This is the ultimate peril of Goldilocks denominationalism. One can always imagine a better church than the ones available. That is because human institutions reflect the messiness, contradiction, smallness, and plain foolishness of their constituents. Despite the massive confidence game waged to the contrary, this is evident even--especially--in the Mother of us all, the Church of Rome. Unfortunately, there is no moral or theological reform that can undo the Fall of Man, and thus schismatics are doomed to repeat the battles that drove them to create a smaller, purer church in the first place. As Jon Pahl writes, in his devastating critique of the theology of CORE in the Journal of Lutheran Ethics,
It may be the case in America that Protestants "multiply by dividing." But time and time again in American history, purity-renewal movements like Lutheran CORE have tended to produce "new" structures that are at least as cumbersome and conflicted as the supposedly "impure" structures they intended to replace. Repeatedly, "movements" of ecclesiastical dissidents become tiny corporations just like the big corporations they imagined improving. Such is the lot of human bodies in history.
Even if there were a future for a denomination defining itself on the basis of rejecting homosexuality--and I highly doubt there is--it would be riven with strife from the start. If the North American Lutheran Church gets off the ground, I suspect it will go through another crisis within ten years. It will suffer defections to Rome, Constantinople, Missouri, and even back to the ELCA. In a generation or two it will be forgotten, as silent as the deceased masters who now behold its shining promise.
This is all utterly avoidable, as far as I can see. No one is forcing anyone to leave. I, too, will soon outlive my usefulness to progressive Christianity, but I just can't see leaving my church unless it chooses to essentially prevent me from fulfilling my vocation to preach and teach in accordance with the Scriptures and the light God has given me to understand them. Should that day come, I will regretfully depart for a place where I may preach. I don't especially care whether people in the God Box or the next synod over agree with me. I don't care whether I feel I can use the official worship book or whether I need to supplement it with more confessionally sound materials. None of us should. We are called to be faithful, not to define faithfulness for everyone around us. We are called to be pushed if need be, but never to jump.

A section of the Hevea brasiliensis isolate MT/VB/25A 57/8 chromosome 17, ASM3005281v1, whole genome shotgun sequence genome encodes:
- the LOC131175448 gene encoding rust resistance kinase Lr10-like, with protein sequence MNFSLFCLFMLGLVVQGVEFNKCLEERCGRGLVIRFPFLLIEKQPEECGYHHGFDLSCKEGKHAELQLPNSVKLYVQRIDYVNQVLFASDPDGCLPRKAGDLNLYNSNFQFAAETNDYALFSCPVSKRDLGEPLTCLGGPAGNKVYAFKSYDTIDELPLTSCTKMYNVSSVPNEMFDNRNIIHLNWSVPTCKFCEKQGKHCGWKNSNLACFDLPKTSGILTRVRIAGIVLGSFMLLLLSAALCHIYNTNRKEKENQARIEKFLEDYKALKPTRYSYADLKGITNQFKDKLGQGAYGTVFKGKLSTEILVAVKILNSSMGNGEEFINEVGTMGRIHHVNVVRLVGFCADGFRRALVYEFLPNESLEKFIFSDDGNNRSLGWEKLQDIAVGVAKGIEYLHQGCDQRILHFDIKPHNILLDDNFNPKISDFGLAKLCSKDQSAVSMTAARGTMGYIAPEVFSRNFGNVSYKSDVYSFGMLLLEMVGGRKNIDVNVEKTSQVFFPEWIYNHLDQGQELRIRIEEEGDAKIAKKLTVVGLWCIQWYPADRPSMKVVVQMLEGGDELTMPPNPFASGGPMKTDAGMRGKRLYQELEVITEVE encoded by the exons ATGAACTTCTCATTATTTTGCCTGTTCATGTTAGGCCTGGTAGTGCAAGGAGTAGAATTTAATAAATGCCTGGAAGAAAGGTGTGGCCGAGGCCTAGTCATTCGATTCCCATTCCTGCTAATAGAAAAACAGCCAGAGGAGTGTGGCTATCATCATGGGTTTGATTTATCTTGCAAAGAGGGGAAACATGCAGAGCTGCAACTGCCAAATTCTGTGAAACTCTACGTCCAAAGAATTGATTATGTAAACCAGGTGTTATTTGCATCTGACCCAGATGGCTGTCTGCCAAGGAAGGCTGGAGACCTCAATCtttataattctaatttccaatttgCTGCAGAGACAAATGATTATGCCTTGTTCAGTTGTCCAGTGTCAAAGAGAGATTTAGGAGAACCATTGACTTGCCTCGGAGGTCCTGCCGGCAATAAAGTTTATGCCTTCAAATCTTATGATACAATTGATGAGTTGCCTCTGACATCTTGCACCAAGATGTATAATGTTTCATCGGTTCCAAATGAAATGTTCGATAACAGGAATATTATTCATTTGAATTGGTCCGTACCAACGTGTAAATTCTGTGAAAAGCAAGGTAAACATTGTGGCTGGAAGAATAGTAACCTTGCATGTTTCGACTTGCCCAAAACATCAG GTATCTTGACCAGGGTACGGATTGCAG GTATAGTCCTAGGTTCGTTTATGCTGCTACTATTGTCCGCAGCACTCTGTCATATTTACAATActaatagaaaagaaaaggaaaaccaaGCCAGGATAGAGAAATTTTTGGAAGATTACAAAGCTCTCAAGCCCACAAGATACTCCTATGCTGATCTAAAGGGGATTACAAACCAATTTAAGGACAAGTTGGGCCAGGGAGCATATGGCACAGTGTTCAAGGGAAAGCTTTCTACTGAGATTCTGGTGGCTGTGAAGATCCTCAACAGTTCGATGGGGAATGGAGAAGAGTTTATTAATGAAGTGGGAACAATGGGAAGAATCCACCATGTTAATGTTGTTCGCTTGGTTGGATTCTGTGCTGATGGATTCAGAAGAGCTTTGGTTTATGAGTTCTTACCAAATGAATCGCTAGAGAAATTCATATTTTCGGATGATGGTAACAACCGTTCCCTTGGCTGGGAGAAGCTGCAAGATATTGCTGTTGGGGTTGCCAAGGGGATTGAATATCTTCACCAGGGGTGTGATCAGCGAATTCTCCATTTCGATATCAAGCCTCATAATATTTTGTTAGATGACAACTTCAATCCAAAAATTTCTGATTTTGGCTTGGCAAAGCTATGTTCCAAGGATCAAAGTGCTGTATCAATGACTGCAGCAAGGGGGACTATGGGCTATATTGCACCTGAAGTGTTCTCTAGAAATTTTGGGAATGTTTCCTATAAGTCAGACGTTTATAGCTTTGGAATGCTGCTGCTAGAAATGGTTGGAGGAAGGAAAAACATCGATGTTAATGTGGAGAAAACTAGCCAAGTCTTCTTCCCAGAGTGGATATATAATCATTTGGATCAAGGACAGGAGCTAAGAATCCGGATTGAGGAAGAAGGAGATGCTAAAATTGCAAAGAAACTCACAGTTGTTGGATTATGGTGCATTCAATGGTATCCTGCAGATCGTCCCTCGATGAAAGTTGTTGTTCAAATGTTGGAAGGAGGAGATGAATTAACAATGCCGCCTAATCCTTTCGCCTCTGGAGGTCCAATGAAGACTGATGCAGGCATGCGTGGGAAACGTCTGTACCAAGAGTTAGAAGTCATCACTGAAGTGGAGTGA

There is a theological problem beneath all of this, of course. To paraphrase Julian Sanchez, if our preaching merely wounds our reliance on human free will and virtue, it leaves us despondent and uncertain. This is as true of the social justice enthusiasts who hold out liberation after that last inch of human reform and repentance as it is of the confessional neurotics who see apostasy around the corner of every faculty meeting and official document. We become oppressed by burdens we cannot carry and inflamed against a world that is obstinate beyond measure. But if our preaching really kills our reliance on human will and virtue--kills it and burns the corpse, in Sanchez's lovely phrase--then we can live our lives together tolerably knowing that we rely entirely on God's grace anyway. Then we can wear the robe and ring and kill the fatted calf and embrace our wayward brothers and sisters because we are all so utterly hopeless and dependent on our own that even error and recrimination cannot possibly hurt us more than we already harm ourselves when given the chance. That is the unity of the church--her total and unremitting destitution and the riches of grace on which she depends from moment to moment--that and nothing else. Please, friends, do not rashly leave for a new convocation of beggars. There is poverty enough here.9:14 PM